This hamzah is not the true Arabic glottal stop as in من یشاءُ. It is a device used in Urdu phonetics to denote words which should be written as اے ، او ، ای etc but are an eye-sore, so in their place ئے ، ؤ ، ئی are written. In this word the hamzah is not a "decoration". I hope this makes sense.
    Sorry but I am still quite confused with the use of this “seating humza”... is it solely use to show there are two vowels next to each other or does it change the pronunciation too?
     

    Qureshpor

    Senior Member
    Panjabi, Urdu پنجابی، اردو
    ^ Concerning your word, the hamzah is a connector between two vowels...

    samajh-i+hamzah+e

    The word could be written three ways in Urdu, showing all vowels.

    سَمَجھِ اے samajhi-e

    سَمَجھِئے samajhi'e

    سَمَجھِیے samajhiye

    First option is not used at all. The second and third options are the common ones.
     
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    Au101

    Senior Member
    England, English (UK)
    I'm sorry about the confusion caused by my sloppy transliteration...!

    I would say, with all due respect to cherine, that there was nothing very sloppy about your transliteration and certainly nothing wrong at all. It's just not what somebody familiar with Arabic (where as I'm sure you know the hamza has a sound of its own and needs to be represented in the transliteration) would expect to see.

    Cause you see what happened is the Persians they took Arabic writing and they - they - they - they went their own way with it, really didn't they?

    And then the Persians went to India and the Indians thought to themselves, you know what these Persians have done with Arabic is - it's good, but it doesn't go far enough :p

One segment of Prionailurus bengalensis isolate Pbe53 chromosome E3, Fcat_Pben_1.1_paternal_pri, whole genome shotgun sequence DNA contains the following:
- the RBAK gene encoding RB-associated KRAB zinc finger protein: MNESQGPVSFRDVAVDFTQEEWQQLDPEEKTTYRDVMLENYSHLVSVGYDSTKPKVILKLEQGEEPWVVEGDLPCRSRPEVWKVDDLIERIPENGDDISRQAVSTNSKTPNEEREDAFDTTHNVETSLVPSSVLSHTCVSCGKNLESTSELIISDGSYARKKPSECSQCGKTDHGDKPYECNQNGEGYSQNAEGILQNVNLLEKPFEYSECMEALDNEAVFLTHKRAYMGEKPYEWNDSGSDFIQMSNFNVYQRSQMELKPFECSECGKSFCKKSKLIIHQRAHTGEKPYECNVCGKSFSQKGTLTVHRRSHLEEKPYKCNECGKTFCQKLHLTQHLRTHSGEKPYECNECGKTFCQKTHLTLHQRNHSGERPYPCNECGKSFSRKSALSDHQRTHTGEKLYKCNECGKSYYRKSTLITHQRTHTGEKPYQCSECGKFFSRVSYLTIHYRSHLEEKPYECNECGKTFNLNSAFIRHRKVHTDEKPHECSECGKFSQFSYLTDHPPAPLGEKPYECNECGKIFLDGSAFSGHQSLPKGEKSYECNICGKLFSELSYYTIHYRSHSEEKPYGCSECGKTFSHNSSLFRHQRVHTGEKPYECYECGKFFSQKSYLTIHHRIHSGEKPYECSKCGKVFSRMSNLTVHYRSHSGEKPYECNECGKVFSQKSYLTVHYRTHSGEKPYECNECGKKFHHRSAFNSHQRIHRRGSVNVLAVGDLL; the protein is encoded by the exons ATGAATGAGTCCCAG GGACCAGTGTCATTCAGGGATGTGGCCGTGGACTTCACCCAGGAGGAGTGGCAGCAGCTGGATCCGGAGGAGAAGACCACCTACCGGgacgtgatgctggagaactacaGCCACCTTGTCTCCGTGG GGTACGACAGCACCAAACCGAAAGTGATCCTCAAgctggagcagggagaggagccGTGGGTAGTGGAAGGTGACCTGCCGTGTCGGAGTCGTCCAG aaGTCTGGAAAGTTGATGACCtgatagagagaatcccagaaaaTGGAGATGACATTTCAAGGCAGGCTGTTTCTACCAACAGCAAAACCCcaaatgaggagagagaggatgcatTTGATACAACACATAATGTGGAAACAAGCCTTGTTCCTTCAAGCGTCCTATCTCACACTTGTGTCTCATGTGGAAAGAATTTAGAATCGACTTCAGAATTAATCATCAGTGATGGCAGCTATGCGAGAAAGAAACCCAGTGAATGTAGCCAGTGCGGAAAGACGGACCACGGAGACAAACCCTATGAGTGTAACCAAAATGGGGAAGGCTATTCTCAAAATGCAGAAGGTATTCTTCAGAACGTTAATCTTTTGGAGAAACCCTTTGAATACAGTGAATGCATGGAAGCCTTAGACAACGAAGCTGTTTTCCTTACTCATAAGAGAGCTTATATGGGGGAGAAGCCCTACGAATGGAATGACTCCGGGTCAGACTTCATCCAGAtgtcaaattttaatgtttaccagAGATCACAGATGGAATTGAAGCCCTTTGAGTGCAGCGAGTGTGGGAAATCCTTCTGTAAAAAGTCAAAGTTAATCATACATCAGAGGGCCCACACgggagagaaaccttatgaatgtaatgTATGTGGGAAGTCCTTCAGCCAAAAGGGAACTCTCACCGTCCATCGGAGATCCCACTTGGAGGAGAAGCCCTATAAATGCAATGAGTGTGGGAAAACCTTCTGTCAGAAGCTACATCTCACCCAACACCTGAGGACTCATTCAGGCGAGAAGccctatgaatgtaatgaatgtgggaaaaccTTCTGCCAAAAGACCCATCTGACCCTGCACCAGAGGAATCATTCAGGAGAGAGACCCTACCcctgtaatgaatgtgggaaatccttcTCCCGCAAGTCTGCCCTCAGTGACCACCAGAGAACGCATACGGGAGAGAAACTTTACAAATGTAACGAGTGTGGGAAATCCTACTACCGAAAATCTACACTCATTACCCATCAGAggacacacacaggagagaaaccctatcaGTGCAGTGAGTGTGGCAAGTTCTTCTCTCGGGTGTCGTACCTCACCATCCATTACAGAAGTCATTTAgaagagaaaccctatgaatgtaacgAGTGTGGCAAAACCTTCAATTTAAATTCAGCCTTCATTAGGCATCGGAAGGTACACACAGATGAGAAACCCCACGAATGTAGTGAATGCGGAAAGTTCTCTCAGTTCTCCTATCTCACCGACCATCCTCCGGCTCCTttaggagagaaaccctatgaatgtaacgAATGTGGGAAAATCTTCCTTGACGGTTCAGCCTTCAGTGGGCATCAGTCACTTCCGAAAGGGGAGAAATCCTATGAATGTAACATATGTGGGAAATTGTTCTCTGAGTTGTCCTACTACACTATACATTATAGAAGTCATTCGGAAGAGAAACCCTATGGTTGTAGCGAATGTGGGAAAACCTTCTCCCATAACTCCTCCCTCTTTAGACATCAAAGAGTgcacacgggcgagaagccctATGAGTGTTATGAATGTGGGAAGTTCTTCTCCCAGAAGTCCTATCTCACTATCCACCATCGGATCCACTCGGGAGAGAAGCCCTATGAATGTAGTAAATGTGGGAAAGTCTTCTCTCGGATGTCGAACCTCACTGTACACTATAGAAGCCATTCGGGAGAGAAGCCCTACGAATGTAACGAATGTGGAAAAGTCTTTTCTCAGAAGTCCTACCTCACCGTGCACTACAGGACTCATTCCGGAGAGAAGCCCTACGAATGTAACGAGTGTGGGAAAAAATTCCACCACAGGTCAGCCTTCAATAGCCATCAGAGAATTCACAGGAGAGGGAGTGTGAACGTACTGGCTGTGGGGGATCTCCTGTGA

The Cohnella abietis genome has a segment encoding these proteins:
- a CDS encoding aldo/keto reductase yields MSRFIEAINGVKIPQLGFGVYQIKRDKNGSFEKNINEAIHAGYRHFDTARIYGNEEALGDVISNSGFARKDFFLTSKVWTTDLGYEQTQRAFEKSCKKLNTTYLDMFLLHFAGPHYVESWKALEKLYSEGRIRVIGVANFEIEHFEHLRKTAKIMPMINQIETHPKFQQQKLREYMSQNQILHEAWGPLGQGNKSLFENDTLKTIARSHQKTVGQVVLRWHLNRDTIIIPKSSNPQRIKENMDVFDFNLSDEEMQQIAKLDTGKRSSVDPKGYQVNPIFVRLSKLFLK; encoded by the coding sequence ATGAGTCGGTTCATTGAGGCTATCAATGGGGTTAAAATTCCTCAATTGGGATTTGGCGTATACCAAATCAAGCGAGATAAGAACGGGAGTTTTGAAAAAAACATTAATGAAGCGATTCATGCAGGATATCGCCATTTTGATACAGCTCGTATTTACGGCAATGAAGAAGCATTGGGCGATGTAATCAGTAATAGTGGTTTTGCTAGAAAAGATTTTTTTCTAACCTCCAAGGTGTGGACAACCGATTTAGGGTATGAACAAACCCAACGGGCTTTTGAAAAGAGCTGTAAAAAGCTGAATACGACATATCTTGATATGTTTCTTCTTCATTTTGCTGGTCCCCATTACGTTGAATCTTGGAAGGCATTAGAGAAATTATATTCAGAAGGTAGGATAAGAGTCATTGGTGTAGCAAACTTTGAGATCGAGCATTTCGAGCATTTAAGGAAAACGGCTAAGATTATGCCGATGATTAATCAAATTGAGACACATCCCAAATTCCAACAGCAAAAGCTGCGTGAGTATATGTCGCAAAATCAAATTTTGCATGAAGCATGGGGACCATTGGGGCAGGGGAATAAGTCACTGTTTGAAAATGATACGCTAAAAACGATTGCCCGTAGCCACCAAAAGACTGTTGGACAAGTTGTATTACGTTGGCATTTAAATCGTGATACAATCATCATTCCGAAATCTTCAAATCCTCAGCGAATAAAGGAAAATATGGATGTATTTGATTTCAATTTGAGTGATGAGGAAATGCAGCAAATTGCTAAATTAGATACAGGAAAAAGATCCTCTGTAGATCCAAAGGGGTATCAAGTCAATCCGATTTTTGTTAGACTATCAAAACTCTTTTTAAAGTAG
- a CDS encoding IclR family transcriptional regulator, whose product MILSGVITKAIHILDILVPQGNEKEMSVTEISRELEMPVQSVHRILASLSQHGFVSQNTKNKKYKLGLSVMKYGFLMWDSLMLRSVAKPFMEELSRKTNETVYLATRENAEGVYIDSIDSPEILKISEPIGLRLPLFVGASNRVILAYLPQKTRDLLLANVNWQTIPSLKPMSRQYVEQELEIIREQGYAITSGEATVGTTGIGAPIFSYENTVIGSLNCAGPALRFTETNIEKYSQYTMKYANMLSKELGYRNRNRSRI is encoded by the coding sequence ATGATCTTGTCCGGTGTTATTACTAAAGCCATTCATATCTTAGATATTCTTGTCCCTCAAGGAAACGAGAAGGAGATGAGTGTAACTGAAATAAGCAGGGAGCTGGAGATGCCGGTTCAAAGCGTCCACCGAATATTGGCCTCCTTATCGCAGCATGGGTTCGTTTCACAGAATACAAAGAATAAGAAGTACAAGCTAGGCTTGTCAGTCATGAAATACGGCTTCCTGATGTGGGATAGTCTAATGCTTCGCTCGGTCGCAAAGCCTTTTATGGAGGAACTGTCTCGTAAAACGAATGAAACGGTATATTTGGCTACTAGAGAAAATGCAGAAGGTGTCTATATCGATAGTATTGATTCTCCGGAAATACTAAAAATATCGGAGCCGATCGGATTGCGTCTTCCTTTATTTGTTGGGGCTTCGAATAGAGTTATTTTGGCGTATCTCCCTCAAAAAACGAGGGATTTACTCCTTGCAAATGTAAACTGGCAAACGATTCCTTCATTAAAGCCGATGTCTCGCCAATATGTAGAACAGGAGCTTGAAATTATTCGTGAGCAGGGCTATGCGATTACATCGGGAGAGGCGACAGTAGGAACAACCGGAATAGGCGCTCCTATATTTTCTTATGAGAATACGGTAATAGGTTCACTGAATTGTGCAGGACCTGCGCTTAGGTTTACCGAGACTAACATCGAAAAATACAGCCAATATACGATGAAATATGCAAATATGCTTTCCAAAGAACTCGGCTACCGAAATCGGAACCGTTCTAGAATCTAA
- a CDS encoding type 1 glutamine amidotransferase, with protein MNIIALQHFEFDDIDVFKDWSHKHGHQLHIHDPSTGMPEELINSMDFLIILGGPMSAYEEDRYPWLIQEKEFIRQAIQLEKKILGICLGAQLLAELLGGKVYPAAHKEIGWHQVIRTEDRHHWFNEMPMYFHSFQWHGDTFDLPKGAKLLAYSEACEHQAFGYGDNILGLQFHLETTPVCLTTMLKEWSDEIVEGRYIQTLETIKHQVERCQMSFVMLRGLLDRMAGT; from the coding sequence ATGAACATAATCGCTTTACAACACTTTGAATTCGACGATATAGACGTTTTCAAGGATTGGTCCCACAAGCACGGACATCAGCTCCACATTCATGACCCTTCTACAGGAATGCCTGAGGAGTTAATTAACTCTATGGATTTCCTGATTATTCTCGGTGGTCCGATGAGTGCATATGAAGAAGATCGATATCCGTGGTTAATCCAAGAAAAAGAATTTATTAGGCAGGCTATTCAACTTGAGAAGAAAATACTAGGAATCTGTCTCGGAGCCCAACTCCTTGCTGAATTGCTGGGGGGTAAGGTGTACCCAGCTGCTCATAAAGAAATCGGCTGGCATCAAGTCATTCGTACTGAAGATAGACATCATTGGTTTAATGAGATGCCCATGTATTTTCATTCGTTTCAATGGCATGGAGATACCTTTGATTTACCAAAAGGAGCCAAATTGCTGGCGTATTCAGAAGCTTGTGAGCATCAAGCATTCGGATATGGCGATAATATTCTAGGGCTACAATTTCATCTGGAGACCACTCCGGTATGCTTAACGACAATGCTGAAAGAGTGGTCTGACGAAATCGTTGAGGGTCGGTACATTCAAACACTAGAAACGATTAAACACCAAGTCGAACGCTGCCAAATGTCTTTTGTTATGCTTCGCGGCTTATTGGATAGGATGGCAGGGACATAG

Urdu writing is famously challenging to get a grip on, certainly for people who have not grown up with it, but all the more rewarding for it I'm sure, it is very pretty.
     
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    aevynn

    Senior Member
    USA
    English, Hindustani
    I would say, with all due respect to cherine, that there was nothing very sloppy about your transliteration and certainly nothing wrong at all. It's just not what somebody familiar with Arabic (where as I'm sure you know the hamza has a sound of its own and needs to be represented in the transliteration) would expect to see.
    Fair enough! :)

    Probably if I had just been slightly more careful to write samajhi'e, @zmrkhn might have gotten a clearer answer to their questions about what letter it is and what it does [without complications about spelling variants, nasx vs nasta3liiq, calligraphic decorations, etc]. Then again, those are all probably good things to be aware of, so maybe the oversight was a boon in disguise...?

    is it solely use to show there are two vowels next to each other or does it change the pronunciation too?
    If I might add a few words to @Qureshpor jii's response, in case it helps:

    Urdu orthography is sort of set up so that all written syllables must begin with a consonant symbol. But it is not true that all spoken syllables in the language must begin with a consonant. Some spoken syllables have no initial consonant: they begin with a vowel (and the previous syllable ends with a vowel). This means a "missing consonant" symbol is needed in the orthography to mark off the place where there is no consonant in the spoken language but where the internal logic of the orthography expects there to be a consonant symbol. The hamzah serves this purpose in the middle of a word. [Alif serves this purpose at the beginning of a word.]

    While the hamzah makes no sound of its own and just marks off the position of this "missing consonant," it can't be omitted. If one writes سمجھے instead of سمجھئے, the word changes to samjhe instead of samajhi'e --- without the hamzah, the baRii ye vowel symbol ے "attaches itself" directly to the preceding consonant symbol جھ. This is an entirely different form of the same verb (a masculine perfective participle [either plural or oblique], or the 2nd or 3rd person singular subjunctive).